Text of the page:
### Description

When a thin rod of length L is heated n degrees, it expands to a new length L’=(1+n*C)*L, where C is the coefficient of heat expansion.

When a thin rod is mounted on two solid walls and then heated, it expands and takes the shape of a circular segment, the original rod being the chord of the segment.

Your task is to compute the distance by which the center of the rod is displaced.

### Input

The input contains multiple lines. Each line of input contains three non-negative numbers: the initial lenth of the rod in millimeters, the temperature change in degrees and the coefficient of heat expansion of the material. Input data guarantee that no rod expands by more than one half of its original length. The last line of input contains three negative numbers and it should not be processed.

### Output

For each line of input, output one line with the displacement of the center of the rod in millimeters with 3 digits of precision.

### Sample Input

1000 100 0.0001 15000 10 0.00006 10 0 0.001 -1 -1 -1

### Sample Output

61.329 225.020 0.000

Solution below . . .

### Solution

We need a couple of equations: One is how to calculate an arc length knowing its subtended chord and the radius of the circle (see figure). The chord is analogous to the original rod and the arc to the heated rod.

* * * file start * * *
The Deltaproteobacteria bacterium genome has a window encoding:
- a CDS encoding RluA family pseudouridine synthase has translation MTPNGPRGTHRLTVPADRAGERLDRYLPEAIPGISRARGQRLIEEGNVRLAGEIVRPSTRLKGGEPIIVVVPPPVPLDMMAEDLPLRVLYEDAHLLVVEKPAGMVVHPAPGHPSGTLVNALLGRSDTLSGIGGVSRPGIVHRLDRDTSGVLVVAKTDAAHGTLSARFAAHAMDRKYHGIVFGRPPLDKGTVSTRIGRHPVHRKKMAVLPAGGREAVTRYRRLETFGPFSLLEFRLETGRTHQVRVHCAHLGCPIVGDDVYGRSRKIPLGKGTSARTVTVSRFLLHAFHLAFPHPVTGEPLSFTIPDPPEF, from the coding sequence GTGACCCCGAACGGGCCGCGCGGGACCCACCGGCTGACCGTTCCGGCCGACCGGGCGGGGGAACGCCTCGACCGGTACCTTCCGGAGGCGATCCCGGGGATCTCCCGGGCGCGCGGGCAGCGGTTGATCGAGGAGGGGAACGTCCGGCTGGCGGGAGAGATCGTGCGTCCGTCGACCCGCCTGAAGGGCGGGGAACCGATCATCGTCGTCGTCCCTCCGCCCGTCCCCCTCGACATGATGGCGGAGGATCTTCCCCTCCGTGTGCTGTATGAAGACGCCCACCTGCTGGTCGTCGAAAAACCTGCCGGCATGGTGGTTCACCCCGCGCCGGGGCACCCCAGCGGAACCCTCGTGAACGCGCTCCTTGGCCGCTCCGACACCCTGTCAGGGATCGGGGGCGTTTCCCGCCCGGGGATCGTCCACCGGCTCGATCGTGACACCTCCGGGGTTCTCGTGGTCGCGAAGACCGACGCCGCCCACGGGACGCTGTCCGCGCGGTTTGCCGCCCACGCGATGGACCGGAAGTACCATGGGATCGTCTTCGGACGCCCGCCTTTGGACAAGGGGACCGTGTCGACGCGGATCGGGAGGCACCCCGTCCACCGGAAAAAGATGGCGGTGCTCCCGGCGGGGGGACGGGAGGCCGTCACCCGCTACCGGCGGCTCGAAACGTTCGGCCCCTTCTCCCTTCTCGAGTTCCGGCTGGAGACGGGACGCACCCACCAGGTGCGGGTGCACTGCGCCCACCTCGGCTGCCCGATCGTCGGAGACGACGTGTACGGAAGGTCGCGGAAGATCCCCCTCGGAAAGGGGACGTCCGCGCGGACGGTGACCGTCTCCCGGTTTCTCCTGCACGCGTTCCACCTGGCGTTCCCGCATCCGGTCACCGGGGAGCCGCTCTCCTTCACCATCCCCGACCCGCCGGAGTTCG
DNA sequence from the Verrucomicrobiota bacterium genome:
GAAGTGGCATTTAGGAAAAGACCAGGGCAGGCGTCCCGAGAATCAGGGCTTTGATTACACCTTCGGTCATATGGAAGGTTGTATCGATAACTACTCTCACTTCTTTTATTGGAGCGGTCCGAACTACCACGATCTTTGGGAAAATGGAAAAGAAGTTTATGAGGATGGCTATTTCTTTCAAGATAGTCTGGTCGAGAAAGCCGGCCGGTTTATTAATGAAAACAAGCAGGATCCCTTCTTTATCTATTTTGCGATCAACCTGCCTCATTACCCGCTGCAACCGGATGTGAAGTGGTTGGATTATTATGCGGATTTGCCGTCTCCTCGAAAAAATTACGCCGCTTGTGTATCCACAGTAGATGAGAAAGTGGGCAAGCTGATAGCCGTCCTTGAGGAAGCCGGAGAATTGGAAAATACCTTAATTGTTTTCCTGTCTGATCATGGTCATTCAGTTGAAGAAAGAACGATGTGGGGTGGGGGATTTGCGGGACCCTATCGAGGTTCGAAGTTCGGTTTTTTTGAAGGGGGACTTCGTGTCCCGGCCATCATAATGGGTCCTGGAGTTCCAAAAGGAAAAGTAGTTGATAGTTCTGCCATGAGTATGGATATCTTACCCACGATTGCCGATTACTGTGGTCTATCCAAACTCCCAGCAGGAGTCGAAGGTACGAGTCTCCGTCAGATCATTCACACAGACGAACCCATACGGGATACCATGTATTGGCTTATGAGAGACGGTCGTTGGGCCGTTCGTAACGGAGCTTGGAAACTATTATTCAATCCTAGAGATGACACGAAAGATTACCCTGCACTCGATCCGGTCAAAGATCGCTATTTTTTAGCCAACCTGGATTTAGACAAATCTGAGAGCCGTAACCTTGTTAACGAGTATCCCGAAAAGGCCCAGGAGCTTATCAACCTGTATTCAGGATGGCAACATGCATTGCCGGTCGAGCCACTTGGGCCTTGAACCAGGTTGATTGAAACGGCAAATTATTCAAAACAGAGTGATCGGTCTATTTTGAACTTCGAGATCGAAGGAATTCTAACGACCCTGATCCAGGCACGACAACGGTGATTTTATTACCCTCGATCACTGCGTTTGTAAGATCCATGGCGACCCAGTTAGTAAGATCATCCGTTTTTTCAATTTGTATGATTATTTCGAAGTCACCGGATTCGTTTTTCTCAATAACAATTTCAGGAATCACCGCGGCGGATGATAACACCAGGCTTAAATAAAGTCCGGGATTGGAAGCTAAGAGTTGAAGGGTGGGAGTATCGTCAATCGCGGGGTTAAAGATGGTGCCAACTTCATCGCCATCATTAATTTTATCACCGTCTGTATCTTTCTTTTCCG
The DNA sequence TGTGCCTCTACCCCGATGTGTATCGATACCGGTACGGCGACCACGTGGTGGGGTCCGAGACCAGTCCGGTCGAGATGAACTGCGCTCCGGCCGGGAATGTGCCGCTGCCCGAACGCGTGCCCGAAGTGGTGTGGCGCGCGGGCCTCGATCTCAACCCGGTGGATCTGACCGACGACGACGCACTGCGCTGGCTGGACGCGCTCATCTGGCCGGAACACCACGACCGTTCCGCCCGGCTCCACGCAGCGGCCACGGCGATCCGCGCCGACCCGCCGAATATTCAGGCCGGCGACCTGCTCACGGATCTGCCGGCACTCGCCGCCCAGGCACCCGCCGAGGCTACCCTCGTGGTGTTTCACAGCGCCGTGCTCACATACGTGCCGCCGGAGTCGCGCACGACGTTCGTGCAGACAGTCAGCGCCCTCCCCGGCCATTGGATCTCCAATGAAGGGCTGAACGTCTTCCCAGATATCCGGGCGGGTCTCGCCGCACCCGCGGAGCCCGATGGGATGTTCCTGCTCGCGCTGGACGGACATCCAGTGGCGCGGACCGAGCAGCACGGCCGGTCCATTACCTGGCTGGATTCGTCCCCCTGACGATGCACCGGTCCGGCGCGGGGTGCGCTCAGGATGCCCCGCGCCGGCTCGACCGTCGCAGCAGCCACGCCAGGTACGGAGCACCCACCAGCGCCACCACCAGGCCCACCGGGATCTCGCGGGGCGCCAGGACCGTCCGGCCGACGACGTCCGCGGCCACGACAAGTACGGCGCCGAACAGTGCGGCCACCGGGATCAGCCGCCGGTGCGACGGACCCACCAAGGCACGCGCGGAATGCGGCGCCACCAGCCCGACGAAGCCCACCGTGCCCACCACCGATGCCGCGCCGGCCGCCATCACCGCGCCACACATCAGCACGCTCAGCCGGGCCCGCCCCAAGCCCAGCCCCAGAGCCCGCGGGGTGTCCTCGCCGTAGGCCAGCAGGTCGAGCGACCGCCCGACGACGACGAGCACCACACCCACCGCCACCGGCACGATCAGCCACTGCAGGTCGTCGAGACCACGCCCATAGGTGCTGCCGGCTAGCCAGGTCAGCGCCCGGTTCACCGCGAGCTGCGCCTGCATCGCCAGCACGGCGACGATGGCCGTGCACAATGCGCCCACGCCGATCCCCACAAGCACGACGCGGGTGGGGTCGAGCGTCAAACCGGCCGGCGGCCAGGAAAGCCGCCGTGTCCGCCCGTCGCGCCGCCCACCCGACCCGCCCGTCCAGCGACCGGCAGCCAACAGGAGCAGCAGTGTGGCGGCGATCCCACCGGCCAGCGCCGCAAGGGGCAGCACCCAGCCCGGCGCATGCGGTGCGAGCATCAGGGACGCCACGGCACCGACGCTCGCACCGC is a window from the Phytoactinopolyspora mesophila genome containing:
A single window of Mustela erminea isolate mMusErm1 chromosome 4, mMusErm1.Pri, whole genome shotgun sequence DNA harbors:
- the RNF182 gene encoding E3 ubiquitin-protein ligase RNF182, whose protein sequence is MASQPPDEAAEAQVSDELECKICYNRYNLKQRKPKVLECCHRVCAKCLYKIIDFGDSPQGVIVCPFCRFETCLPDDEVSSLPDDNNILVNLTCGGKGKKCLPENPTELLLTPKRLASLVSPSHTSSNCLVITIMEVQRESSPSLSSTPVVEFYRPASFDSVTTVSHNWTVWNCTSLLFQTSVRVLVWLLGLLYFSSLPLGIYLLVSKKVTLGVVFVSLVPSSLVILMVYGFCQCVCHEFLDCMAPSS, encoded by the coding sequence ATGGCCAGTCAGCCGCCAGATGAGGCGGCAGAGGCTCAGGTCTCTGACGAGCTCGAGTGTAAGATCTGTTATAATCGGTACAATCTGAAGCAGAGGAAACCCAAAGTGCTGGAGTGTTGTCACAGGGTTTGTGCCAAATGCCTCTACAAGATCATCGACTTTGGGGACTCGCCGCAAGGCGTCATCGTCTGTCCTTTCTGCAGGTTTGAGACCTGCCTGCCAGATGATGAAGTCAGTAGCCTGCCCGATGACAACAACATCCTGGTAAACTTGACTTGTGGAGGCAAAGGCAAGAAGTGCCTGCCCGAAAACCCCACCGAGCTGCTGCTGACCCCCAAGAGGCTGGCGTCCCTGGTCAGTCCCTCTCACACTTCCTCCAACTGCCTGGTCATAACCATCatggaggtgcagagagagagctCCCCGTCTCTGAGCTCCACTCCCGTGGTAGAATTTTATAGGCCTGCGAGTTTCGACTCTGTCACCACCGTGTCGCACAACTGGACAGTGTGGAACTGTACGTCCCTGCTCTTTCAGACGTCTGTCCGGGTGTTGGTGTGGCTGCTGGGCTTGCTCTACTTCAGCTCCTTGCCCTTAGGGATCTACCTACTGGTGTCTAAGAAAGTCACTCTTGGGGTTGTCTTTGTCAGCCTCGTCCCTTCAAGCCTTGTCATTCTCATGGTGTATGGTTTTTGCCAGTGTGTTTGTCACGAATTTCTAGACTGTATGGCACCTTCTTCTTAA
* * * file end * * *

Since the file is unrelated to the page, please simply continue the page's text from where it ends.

Here’s the equation for the arc length where the angle returned by is in radians:

(1)

**Derivation:** (feel free to skip it if it’s obvious or you’re not interested)

- Central angle that intercepts arc

The variable we want to calculate is , which is called the *sagitta*. If we could find the sagitta length directly from the arc length and the chord length, both of which we know, then our task would be very easy, but I don’t know a way to do that and I don’t think anyone else does either.

Instead, let’s write down an equation for the radius . If we could determine then, since triangle is a right triangle, Pythagoras tells us

Solving for gives

(2)

We can’t solve that directly because we don’t know , but we can use binary search to get successively better approximations of .

After each approximation, we plug the result of (2) into (1) until we’re within an acceptable tolerance.

import java.util.Scanner; public class Main { static final double EPS = 1e-5; public static void main(String[] args) { Scanner sc = new Scanner(System.in); while (sc.hasNext()) { double L = sc.nextDouble(); double n = sc.nextDouble(); double C = sc.nextDouble(); if (L < 0 && n < 0 && C < 0) break; double LL = (1 + n * C) * L; double low = 0; double high = L / 2; double R, mid = 0; while (high - low > EPS) { mid = (high + low) / 2; R = ((mid * mid * 4) + (L * L)) / (8 * mid); if ((2 * R * Math.asin(L / (2 * R))) < LL) low = mid; else high = mid; } System.out.printf("%.3fn", mid); } } }